1. Identify and define your topic. Put your research topic into a question such as, "What is the debate surrounding vaccination refusal?" Now you can identify the main concepts and keywords, including alternate terms, for your topic.

  2. Background reading will deepen your understanding and vocabulary around the topic, which will help you identify search terms and develop an effective research question. Subject encyclopedias (in print or in Credo Reference) are excellent resources. 

  3. Use Search It! or the library classic catalog to find books. Use your keywords to perform both keyword and subject searches. 

  4. Use Search It! or individual databases to find journal articles. Be sure to choose appropriate databases for your topic.

  5. Search for reliable and authoritative website resources. Try the librarian recommended websites on this guide.

  6. Always evaluate what you find. Consider timeliness, relevance, authority, accuracy, and purpose.

  7. Cite your sources. Citing gives proper credit to the authors of materials you use and allows your professors to verify your conclusions. 

Search Limits and Advanced Searching

Search Limits

Search Limits allow you to narrow your searches either to availability of articles or article type or date of publication. Search limits can be found beneath the search boxes on both Basic and Advanced Searches, though Advanced Searches may give you more limits to work with.

  • The Full-text limit is very useful, as selecting it ensures that you will only see articles on your result page which have the complete text of the article included. Unless you are required to find everything out there is published on a given subject, this limit should be applied every time you search.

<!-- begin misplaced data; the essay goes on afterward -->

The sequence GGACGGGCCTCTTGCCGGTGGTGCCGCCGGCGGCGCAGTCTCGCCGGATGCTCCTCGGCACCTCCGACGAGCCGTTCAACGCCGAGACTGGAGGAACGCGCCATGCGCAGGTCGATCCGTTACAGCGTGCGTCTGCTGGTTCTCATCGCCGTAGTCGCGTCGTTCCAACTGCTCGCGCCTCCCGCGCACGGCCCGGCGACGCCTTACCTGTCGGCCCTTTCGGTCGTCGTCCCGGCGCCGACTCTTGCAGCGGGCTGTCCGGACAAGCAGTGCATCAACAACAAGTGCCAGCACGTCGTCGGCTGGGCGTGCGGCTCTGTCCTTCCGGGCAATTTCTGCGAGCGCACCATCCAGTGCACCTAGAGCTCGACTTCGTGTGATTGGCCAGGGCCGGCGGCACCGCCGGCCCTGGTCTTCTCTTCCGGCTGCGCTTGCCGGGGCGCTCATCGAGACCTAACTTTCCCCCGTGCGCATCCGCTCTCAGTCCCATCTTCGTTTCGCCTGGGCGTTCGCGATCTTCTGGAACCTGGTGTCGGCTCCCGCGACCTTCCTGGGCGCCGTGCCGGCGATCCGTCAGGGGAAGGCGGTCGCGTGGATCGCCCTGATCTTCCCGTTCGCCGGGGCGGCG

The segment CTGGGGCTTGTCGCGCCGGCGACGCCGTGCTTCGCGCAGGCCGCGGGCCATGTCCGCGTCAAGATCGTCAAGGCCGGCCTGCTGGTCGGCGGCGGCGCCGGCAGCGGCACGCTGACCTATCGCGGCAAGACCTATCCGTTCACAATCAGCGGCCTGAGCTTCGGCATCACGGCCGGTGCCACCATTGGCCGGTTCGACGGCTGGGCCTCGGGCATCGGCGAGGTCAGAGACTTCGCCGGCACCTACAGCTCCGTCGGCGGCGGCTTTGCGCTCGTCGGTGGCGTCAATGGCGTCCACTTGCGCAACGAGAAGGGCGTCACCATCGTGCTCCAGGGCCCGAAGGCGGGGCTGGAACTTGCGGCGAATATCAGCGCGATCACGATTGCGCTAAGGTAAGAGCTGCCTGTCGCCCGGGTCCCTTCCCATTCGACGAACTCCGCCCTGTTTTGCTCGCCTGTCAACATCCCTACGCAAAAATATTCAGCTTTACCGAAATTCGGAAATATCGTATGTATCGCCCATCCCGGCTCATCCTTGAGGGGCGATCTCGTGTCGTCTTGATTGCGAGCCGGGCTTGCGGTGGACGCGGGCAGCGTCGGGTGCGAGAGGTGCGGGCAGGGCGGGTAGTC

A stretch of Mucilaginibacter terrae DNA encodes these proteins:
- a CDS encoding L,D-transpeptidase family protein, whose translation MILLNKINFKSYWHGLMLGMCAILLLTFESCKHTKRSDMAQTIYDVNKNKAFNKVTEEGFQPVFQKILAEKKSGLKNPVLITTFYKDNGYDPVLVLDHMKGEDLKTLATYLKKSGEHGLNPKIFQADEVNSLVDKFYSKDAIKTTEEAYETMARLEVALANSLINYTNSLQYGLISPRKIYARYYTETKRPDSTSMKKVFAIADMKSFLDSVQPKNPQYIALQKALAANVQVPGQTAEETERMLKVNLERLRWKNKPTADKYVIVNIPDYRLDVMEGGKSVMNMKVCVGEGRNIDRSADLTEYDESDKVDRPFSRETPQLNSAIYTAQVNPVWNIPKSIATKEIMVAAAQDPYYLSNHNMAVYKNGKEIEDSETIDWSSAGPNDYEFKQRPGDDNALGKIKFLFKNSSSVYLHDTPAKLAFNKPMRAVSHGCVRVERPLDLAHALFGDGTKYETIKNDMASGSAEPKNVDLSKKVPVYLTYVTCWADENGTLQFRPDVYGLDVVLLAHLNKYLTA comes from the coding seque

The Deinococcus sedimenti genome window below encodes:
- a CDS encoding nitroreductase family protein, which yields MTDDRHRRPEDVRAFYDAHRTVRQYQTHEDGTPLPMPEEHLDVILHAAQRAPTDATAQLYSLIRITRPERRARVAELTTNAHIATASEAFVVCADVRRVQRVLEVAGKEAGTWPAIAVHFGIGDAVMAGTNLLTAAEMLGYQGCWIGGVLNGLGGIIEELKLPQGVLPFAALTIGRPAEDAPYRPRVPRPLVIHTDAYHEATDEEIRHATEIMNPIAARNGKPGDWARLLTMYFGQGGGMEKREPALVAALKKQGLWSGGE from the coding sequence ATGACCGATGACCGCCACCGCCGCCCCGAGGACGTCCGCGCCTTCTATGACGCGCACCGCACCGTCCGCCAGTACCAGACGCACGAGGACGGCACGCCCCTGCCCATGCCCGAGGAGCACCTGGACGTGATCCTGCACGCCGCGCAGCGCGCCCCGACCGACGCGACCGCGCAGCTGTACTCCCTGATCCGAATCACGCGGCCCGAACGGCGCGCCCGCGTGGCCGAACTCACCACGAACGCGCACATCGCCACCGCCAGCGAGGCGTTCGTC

• Date limits may also be useful if your instructor has asked that articles to be no older than a certain date, though databases generally start with showing the most recent articles and work backwards anyway.
  • The Scholarly Journals or Peer-Reviewed Journals limit may be useful too, if those are the only type of articles you wish to see. Gale databases, though, generally though categorize articles according to type (see the tabs at the top of results pages on Gale Databases).

Advanced Searching

Advanced Searching is an excellent option to switch to before even beginning a search. In an advanced search, generally, the database provides several search boxes already connected with the word "AND" and often presents even more limit options.

Evaluate Information

Evaluating the information you find, whether in print or digital format, is an essential aspect of doing research.

Learn to think critically about the source of information and the information within each source by using the Evaluate Your Sources guide (linked below). Once acquired, the habit of critical analysis will serve you in everything you read. 

Getting Books from outside STLCC

  • MOBIUS
    Search for and request books from other academic libraries in Missouri.
  • WorldCat
    World-wide catalog of books.

St. Louis Community College Libraries

Florissant Valley Campus Library
3400 Pershall Rd.
Ferguson, MO 63135-1408
Phone: 314-513-4514

Forest Park Campus Library
5600 Oakland
St. Louis, MO 63110-1316
Phone: 314-644-9210

Meramec Campus Library
11333 Big Bend Road
St. Louis, MO 63122-5720
Phone: 314-984-7797

Wildwood Campus Library
2645 Generations Drive
Wildwood, MO 63040-1168
Phone: 636-422-2000